Triple Crown exposes strengths, weaknesses of the top 3 performers

Profile Picture: James Scully

June 14th, 2016

The Kentucky Derby was not representative of Creator’s abilities, Belmont supporters had to draw a line through the 13th-place effort and focus upon the improving form displayed by the Arkansas Derby winner in the weeks leading up to the first leg of the Triple Crown. Creator rebounded at Belmont Park and has now posted triple-digit BRIS Speed ratings in two of the last three starts.

Preakness winner and Kentucky Derby runner-up Exaggerator failed to deliver his best in the final jewel of the Triple Crown, weakening to 11th, one spot behind hopeless maiden Trojan Nation. After registering six consecutive century-topping figures, Exaggerator posted only a 90 BRIS Speed rating in the Belmont.

Nyquist remains at the head of the class with Exaggerator’s Belmont loss but Cherry Wine (who finished second at Pimlico but has never won a stakes race) owns a 1-0 record over the division leader by virtue of the Preakness Stakes. Nyquist moved his record to 8-for-8 with a powerful 1 ¼-length score in the Kentucky Derby but showed a chink in his armor as he got caught dueling on the front end through the fastest opening quarter-mile in Preakness history, leaving little for the stretch drive.

The Triple Crown exposed the strengths and weaknesses of the leading members of the 3-year-old division, Nyquist, Exaggerator and Creator, respectively, and Thoroughbred racing fans will now look forward to upcoming engagements from its stars. Whether they use $600,000 Jim Dandy (G2) on July 30 or $1 million Haskell (G1) a day later as preps, the top 3 figure to meet again in the $1.25 million Travers (G1) on August 27 if they remain healthy.

And others could emerge as well. Will Take Charge (2012) and Tiznow (2000) were both named champion 3-year-olds this century despite not being a major factor in the Triple Crown.

Here are some takeaways from Saturday’s Belmont Stakes:

Late bloomers thriving in Belmont – Creator didn’t break his maiden until February 27 and snapped a five-race streak of juvenile graded stakes winners in the Triple Crown (American Pharoah, Nyquist & Exaggerator). The most recent non-juvenile stakes winner, 2014 Belmont victor Tonalist, also broke his maiden earlier in the 3-year-old season and recorded his second stakes victory in the Belmont (like Creator). In fact, the last four Triple Crown race winners to break their maiden at age 3 all came in the Belmont, including 2009 champion 3-year-old Summer Bird.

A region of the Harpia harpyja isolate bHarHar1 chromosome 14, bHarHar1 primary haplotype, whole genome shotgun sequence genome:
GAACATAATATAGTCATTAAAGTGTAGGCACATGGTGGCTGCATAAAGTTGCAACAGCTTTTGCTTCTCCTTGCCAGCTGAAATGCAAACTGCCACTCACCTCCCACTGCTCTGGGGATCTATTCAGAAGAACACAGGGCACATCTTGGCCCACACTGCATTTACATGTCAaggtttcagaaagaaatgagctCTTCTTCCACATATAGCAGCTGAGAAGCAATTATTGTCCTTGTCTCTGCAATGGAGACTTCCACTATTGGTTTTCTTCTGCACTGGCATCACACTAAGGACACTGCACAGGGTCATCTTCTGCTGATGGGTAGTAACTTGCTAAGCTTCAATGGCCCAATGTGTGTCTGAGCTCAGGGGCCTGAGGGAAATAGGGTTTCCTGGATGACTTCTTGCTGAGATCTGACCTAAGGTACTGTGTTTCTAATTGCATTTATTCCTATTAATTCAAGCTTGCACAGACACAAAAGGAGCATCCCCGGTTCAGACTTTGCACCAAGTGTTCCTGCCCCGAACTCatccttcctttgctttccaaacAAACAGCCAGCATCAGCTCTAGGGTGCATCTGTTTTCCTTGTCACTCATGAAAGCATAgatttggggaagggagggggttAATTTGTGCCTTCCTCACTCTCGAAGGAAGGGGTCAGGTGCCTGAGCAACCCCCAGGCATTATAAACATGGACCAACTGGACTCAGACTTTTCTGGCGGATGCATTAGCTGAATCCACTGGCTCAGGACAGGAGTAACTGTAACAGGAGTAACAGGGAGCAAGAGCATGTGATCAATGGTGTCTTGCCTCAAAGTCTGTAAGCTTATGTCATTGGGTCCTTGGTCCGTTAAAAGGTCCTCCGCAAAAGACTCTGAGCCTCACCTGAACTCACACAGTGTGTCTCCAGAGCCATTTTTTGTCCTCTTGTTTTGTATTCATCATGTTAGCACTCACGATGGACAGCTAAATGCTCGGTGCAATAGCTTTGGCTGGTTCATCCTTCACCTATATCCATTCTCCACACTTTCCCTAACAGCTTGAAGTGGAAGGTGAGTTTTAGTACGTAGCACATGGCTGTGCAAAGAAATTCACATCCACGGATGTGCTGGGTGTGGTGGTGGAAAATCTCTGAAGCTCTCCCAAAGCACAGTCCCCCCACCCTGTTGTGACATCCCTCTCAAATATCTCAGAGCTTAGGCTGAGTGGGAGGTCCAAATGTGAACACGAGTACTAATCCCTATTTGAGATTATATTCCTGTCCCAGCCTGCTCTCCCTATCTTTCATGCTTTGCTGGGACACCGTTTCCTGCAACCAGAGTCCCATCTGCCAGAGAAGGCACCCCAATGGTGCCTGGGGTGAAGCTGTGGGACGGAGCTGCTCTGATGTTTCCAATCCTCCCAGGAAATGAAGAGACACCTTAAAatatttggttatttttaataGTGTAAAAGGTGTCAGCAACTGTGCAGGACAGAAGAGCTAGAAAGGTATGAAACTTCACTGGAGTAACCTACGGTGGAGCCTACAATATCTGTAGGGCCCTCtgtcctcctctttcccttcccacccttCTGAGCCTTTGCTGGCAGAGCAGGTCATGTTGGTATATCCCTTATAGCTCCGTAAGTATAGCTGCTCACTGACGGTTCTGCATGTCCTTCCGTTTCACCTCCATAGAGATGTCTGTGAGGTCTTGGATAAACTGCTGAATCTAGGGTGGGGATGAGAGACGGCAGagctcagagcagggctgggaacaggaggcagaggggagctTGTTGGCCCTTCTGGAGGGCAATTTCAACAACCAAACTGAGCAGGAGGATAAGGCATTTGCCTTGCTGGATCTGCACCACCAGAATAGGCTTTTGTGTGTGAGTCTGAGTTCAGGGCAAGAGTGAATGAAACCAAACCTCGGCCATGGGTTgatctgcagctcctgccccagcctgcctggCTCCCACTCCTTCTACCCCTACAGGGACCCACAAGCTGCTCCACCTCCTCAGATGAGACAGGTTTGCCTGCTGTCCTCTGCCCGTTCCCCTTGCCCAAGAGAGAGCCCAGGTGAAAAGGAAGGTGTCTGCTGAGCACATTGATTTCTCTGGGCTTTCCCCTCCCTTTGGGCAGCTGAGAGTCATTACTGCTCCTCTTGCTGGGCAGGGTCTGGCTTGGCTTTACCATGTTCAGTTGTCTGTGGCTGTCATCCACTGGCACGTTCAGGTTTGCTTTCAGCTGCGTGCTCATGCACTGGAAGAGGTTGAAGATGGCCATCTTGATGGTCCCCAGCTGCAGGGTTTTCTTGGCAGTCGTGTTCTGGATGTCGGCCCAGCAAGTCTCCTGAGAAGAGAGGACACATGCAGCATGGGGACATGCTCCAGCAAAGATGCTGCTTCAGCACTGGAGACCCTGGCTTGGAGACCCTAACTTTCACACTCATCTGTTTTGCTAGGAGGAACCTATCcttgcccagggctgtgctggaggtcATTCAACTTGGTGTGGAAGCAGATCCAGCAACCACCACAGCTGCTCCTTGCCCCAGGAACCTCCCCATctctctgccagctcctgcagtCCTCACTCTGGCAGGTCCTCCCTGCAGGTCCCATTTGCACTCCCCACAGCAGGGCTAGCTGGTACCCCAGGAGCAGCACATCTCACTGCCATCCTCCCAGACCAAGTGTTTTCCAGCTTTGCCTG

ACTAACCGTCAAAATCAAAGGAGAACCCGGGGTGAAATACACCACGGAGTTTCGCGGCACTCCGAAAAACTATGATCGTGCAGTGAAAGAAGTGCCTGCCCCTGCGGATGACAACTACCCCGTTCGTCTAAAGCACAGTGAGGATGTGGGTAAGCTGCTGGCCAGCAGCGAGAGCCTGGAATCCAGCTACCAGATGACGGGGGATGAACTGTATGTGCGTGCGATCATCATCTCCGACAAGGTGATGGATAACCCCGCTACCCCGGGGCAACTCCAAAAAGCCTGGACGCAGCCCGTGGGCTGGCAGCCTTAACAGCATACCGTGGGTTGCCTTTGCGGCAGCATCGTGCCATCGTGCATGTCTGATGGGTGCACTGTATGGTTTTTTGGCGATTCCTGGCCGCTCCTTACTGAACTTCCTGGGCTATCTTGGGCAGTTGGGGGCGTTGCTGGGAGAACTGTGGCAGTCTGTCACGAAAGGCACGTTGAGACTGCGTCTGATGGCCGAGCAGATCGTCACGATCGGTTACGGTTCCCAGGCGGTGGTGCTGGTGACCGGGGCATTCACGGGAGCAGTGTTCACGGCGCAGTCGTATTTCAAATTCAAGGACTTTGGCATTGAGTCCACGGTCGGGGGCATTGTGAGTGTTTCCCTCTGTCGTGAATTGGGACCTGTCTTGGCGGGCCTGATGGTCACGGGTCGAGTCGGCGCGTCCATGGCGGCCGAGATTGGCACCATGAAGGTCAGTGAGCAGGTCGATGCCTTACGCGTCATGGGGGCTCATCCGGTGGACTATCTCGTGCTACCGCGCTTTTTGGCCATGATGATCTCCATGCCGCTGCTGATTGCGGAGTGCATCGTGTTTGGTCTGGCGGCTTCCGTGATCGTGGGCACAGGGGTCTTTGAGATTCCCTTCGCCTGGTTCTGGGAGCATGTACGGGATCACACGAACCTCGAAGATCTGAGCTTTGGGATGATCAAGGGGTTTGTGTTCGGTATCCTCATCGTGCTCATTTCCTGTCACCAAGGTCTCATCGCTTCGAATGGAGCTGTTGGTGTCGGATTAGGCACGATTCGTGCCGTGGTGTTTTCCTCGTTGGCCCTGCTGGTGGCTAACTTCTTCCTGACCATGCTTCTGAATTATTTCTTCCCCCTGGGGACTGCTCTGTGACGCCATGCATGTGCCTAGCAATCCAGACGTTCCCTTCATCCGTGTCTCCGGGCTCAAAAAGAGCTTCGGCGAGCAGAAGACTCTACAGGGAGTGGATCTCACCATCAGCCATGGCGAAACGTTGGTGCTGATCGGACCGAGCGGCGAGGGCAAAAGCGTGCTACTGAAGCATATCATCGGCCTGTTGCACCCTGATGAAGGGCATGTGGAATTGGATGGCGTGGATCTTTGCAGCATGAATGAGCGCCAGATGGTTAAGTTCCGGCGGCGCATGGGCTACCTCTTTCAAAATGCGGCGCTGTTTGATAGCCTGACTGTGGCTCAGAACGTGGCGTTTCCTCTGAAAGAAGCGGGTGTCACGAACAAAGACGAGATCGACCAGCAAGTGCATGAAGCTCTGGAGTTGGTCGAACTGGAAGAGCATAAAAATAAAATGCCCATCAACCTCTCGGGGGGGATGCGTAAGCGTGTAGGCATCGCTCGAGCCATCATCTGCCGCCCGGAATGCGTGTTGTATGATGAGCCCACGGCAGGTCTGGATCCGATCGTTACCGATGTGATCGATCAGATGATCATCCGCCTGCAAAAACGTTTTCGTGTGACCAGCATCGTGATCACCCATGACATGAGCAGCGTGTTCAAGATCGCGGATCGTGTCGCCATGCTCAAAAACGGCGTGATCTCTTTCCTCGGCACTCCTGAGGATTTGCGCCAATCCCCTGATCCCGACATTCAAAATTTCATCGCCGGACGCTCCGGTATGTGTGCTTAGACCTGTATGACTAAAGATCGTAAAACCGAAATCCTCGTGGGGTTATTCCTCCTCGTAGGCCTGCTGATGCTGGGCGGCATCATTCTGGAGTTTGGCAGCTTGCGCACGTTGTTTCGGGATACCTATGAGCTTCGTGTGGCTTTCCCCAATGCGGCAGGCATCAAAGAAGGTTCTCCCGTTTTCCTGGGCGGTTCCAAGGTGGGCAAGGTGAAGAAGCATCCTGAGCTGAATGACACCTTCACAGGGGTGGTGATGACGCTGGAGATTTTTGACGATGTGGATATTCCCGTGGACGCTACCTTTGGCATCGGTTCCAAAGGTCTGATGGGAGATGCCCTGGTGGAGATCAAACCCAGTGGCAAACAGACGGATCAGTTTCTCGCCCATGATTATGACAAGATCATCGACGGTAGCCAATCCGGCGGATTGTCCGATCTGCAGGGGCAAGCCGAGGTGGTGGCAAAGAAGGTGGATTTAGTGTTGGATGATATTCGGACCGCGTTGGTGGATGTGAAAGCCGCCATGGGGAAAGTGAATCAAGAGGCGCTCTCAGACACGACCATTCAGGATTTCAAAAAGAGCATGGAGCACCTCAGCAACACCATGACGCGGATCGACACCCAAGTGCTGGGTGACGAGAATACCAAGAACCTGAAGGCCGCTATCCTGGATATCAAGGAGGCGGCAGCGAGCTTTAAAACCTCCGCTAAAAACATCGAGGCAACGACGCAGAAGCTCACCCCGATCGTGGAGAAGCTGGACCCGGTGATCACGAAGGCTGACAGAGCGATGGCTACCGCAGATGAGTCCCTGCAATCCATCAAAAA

Too close from the start – Exaggerator became much more formidable when developing into a one-run closer this spring and supporters had to be worried to see him up close to the pace in the Belmont Stakes, racing within a few lengths of the lead after the break. The tactics may have made little difference – the grind of the Triple Crown is the more likely culprit given how poorly he ultimately performed – but the classy colt was taken out of his best run style nonetheless.

Tough trip – Joel Rosario won three stakes Saturday but his ride aboard Belmont fourth-placer Governor Malibu was one to forget. Similar to Creator, Governor Malibu benefitted from a ground-saving trip in the early stages and arrived at the head of the stretch with plenty of horse. But while Irad Ortiz guided Creator off the rail for clear sailing between horses, Rosario tried to stay inside and was stopped repeatedly. Governor Malibu may not have been good enough to win but we’ll never know. At the very least, being checked multiple times inside the final quarter-mile cost the New York-bred colt a legitimate chance at a top three placing.

Another second – Todd Pletcher sent out a pair of lightly-raced colts and just missed with Destin, who surrendered a 1 ½-length lead in deep stretch to finish a nose second in just his second start since mid-March. The runner-up continued a trend for Pletcher, whose horses don’t run well in the Kentucky Derby (1-for-46) but often come back five weeks later with an improved showing in the Belmont Stakes. With two Belmont wins to his credit, the leading trainer also has five seconds from 22 starts in the final leg of the Triple Crown.